Every decision, experiment and dollar spent influences how long a venture remains in the market. For that reason, most founders think about urgency in terms of results. The number of conversions from marketing campaigns, deals closed by the sales team or product updates shipped.
And this is almost the right way to frame urgency.
However, it falls short because it doesn’t take into account two factors that are unique and different for every hire. First, how they value time and second, their rate of learning.
Not knowing about these two factors for each new hire usually means a founder’s call for urgency will be misunderstood or seem to fall on deaf ears. Even if the new hire’s desire is to respect the founders’ expectation to be (more) urgent.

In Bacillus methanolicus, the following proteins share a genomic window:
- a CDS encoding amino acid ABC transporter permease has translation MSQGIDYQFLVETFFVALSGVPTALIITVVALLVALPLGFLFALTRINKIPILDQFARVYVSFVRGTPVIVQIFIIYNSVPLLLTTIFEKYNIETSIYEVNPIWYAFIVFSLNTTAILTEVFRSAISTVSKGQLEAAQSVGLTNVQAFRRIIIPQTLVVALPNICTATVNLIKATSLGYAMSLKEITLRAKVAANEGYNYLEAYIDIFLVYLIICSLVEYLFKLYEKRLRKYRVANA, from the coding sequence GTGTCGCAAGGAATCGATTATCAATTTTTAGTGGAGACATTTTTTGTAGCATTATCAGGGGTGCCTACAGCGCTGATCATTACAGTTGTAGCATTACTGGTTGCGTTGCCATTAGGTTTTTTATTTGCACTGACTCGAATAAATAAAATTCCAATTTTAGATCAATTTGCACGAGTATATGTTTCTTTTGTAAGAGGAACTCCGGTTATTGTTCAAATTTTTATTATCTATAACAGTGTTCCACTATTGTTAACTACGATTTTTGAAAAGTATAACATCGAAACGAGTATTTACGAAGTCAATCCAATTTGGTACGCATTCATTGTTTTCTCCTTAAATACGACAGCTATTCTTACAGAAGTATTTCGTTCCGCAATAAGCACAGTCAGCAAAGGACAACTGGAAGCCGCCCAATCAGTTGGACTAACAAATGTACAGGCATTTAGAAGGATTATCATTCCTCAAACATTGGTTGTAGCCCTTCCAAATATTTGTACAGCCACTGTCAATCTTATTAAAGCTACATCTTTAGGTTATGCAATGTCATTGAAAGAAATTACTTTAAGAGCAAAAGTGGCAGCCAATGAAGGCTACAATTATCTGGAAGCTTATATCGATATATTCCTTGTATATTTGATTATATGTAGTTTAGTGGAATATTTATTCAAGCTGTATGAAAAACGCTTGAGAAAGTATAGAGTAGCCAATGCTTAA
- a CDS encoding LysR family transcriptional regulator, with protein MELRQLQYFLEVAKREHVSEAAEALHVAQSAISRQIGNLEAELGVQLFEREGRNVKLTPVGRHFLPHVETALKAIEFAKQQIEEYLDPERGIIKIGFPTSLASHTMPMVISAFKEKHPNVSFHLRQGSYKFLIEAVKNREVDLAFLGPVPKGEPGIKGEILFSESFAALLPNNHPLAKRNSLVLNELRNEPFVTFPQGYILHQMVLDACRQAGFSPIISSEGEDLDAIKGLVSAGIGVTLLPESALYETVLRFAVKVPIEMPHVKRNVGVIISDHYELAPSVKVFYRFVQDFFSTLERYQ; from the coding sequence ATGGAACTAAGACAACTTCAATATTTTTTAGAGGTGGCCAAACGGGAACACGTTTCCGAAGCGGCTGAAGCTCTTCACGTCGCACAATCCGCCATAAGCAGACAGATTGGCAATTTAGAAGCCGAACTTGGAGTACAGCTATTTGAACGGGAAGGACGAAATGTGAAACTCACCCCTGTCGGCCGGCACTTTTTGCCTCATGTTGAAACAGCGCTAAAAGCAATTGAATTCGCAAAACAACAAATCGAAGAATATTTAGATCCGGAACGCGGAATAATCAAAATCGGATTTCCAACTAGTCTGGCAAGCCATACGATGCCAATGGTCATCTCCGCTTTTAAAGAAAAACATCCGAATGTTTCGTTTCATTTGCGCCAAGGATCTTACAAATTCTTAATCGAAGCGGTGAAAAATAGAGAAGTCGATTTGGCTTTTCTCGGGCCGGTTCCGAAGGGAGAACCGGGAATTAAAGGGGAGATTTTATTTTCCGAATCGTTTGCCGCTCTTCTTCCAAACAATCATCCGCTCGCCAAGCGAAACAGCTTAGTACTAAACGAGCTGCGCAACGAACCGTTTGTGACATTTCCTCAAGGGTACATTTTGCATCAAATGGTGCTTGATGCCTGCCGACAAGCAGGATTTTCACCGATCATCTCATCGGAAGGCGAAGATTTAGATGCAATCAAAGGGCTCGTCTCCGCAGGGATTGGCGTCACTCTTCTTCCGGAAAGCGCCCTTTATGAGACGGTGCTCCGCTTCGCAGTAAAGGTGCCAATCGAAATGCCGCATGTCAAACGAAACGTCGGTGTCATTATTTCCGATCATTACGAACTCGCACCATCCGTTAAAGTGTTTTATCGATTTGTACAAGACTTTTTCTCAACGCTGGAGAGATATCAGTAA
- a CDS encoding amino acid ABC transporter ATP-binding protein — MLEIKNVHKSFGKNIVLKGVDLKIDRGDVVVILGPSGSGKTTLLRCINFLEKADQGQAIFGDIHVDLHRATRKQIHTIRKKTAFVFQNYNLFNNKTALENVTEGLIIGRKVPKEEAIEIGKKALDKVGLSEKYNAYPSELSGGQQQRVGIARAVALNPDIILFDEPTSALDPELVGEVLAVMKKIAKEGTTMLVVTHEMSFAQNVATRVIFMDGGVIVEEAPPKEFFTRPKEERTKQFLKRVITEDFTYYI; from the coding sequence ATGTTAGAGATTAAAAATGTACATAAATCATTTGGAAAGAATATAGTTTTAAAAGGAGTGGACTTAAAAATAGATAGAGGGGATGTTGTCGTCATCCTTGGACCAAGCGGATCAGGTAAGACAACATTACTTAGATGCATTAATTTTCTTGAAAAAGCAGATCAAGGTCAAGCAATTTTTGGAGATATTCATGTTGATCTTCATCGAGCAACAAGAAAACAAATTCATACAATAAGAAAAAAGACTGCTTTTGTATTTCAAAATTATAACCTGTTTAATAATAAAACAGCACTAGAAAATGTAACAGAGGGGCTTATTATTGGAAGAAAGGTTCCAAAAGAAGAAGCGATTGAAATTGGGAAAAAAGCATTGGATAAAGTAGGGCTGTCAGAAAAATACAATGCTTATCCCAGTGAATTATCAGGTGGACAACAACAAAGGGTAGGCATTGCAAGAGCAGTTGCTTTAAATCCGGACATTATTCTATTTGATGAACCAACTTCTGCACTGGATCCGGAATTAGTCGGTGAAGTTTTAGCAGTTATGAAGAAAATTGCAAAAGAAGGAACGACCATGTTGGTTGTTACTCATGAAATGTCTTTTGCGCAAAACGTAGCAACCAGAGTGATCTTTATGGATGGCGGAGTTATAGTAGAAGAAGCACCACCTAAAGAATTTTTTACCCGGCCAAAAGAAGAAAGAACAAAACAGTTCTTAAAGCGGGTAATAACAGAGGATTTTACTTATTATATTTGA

And this is why I think urgency is a product of how someone values time and their rate of learning.
Assuming a new hire buys into the founder’s vision, they will arrive wanting to make an impact. If they think achieving their first milestone quickly equates to six months and their rate of learning is slow then it’s fair to say their impact will be (very) low.
This usually unfolds with the new hire investing four to six months in pursuing one or two key activities. These big bang efforts draw down on company capital, come with stories of how they worked at previous organisations and promise learnings upon the final milestone being achieved.
In contrast to this worse case scenario, a new hire is quick to set up a framework that validates hypotheses of the ways things are done today and another set of experiments to move the dial forward in the first 30, 60 and 90 days.
Implicit with the latter hire is a test and learn approach to cast fresh eyes on how business is done today. They are also focused on creating momentum in their job area. This is also inherently more cost-effective because they can course correct as they learn.